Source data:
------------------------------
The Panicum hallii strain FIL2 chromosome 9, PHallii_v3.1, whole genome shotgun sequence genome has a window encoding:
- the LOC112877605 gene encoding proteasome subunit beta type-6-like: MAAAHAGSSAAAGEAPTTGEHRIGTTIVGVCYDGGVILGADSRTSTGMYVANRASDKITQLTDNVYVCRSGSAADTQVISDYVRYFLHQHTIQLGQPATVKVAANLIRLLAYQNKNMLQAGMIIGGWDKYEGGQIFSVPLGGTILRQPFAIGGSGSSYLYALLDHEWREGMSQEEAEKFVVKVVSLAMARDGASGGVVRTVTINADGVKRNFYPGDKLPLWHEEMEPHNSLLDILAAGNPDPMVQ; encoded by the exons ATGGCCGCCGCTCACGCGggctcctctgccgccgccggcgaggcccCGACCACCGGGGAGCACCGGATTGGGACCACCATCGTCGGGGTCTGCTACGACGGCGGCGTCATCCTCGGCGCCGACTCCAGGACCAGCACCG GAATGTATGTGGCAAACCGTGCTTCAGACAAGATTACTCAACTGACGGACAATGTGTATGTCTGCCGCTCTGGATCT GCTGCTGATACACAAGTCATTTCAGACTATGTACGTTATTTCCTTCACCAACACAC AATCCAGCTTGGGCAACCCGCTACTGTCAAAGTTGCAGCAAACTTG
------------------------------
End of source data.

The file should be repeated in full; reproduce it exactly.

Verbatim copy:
The Panicum hallii strain FIL2 chromosome 9, PHallii_v3.1, whole genome shotgun sequence genome has a window encoding:
- the LOC112877605 gene encoding proteasome subunit beta type-6-like: MAAAHAGSSAAAGEAPTTGEHRIGTTIVGVCYDGGVILGADSRTSTGMYVANRASDKITQLTDNVYVCRSGSAADTQVISDYVRYFLHQHTIQLGQPATVKVAANLIRLLAYQNKNMLQAGMIIGGWDKYEGGQIFSVPLGGTILRQPFAIGGSGSSYLYALLDHEWREGMSQEEAEKFVVKVVSLAMARDGASGGVVRTVTINADGVKRNFYPGDKLPLWHEEMEPHNSLLDILAAGNPDPMVQ; encoded by the exons ATGGCCGCCGCTCACGCGggctcctctgccgccgccggcgaggcccCGACCACCGGGGAGCACCGGATTGGGACCACCATCGTCGGGGTCTGCTACGACGGCGGCGTCATCCTCGGCGCCGACTCCAGGACCAGCACCG GAATGTATGTGGCAAACCGTGCTTCAGACAAGATTACTCAACTGACGGACAATGTGTATGTCTGCCGCTCTGGATCT GCTGCTGATACACAAGTCATTTCAGACTATGTACGTTATTTCCTTCACCAACACAC AATCCAGCTTGGGCAACCCGCTACTGTCAAAGTTGCAGCAAACTTG